Vinoth Ramachandra

Archive for July 4th, 2011

It is difficult to decide which was the most depressing piece of news last week: the huge trade deals signed by Britain and Germany with  the Chinese government, the grand reception accorded Omar al- Bashir in Beijing, or the helpless rage of the Greek populace before a corrupt global financial order.

Of course, no decision is necessary; and, in any case, they are all inter-related. Truth and justice have been banished from the global public square. The gods of “ limitless growth” and “consumption” brook no rivals. For all the posturing of Western governments on human rights and human dignity, we know how deeply they have become indebted to repressive political regimes such as the Chinese and how deeply enmeshed they are in exploitative financial systems from which they cannot extricate themselves, even if they wished to. Like the client-kings of Rome, depicted in the Book of Revelation, Western governments have capitulated to the Beast and do his bidding (while pretending to be politically sovereign).

Still, I had hoped that significant numbers of the British and German population, especially Christians who care about freedom of thought and religious worship, would have protested outside their parliaments. For those of us who live under dictatorships and military states, the visible support of the so-called international community is vital. The British government promotes the interests of its business corporations, even its arms industry, over the lives of human beings. India is one of the biggest purchaser of British weapons, which the Indian government uses against its own citizens. And until the recent NATO strikes and the condemnation of Gaddafi as a tyrant and war-criminal, British firms were doing business in Libya with the tyrant’s blessing.

As for the latest Greek tragedy, it simply illustrates what I have been writing about on my Blog ever since the so-called “financial crisis” of 2008. If Greek coffers are empty, it is not because of social benefits given to the sick and the poor; but, rather, the irresponsibility of Greek business corporations who hid their profits in off-shore tax havens. Rich Greeks, with the blessing of their politicians, enjoyed public services while not paying for them. (And the Greek Orthodox Church, owner of vast assets, has also been exempt from taxation). But it is the middle-and working classes who are now being forced to practice “austerity” to rescue Greece from bankruptcy. Moreover,  Greece is being charged interest  higher than the eurozone rate. Like global warming and subprime mortgages, it is the poor who forced to pay for the sins of the rich.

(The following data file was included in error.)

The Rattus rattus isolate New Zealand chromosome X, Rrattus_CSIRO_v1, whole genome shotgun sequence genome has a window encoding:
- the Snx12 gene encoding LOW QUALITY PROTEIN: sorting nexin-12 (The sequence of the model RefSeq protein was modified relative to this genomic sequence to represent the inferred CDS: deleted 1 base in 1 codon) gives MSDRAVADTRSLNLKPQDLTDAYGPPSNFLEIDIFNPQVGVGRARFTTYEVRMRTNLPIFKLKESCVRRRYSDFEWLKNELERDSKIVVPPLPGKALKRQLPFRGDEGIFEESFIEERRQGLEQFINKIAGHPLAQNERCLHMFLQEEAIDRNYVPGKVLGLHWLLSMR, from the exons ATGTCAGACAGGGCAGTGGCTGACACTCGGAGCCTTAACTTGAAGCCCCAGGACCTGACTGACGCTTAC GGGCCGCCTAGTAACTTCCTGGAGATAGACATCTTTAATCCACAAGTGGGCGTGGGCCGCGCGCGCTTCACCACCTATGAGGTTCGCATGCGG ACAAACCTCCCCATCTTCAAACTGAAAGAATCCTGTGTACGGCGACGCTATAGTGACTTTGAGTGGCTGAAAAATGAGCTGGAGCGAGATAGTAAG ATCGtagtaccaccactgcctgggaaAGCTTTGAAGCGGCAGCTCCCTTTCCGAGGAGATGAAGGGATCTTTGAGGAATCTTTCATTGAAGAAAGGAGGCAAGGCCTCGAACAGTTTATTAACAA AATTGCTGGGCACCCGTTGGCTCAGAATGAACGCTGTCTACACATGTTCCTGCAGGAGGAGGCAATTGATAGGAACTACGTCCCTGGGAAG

Reforms in the financial sector, whether in the US or Europe, are purely cosmetic. None of the institutions and individuals who were responsible for the foreclosures of peoples’ homes have been brought before courts of law. Banks seem to be exempt from the bankruptcy procedures that apply to ordinary people and small businesses.

All this speaks of political failure. The racists, the corrupt, and the mediocre have taken over parliamentary assemblies. Even highly intelligent and moral leaders like Barack Obama have their wings clipped by financial elites. Politics in Canada and Italy is no different from India or Thailand. Given these failures of governments all over the world, isn’t it time for more of us to be get out on the streets like the courageous  men and women in Athens, Damascus and Bahrain? Direct democracy is when the people themselves directly claim the right to decide the laws and policies that will shape their collective life. Their chosen representatives have betrayed them in favour of unelected business and banking tycoons.

Oh for a summer of public discontent all over the Western world! And for more Church leaders like the Hindu guru who fasted publicly in protest against political corruption in India.  Civil society needs to be renewed and activated all over the world.

I recently came across an account by Richard Hughes, an American college professor, which many of those educated in conservative Christian circles will identify with.  Hughes was an undergraduate student at a church-related institution in the American South between 1961 and 1965. During those years he was living and studying no more than 250 miles from most of the great events of the Freedom Movement/ Civil Rights Movement. In 1963, midway through his undergraduate experience, Martin Luther King led hundreds of children through the streets of Birmingham, protesting racial segregation. The city responded with fire hoses and police dogs.  In 1965, the year Hughes graduated from college, blacks sought to march across the Edmund Pettus Bridge from Selma to Montgomery, but Alabama storm troopers stopped them in their tracks with shockingly brutal force.

Hughes writes:

“Unbelievably, in spite of the fact that one of the greatest moral dramas in the history of the United States was unfolding under my nose, I missed it. I missed it almost entirely. I didn’t fully discover what I had missed until I enrolled as a graduate student at the University of Iowa in 1967. I blame myself, but I also blame that church-related college and its professors, for not one of my teachers said to me, ‘What is going on today is important. Take note.’ Or, better still, ‘Get involved.’”  [Richard T. Hughes, The Vocation of a Christian Scholar: How Christian Faith Can Sustain the Life of the Mind, 2005]


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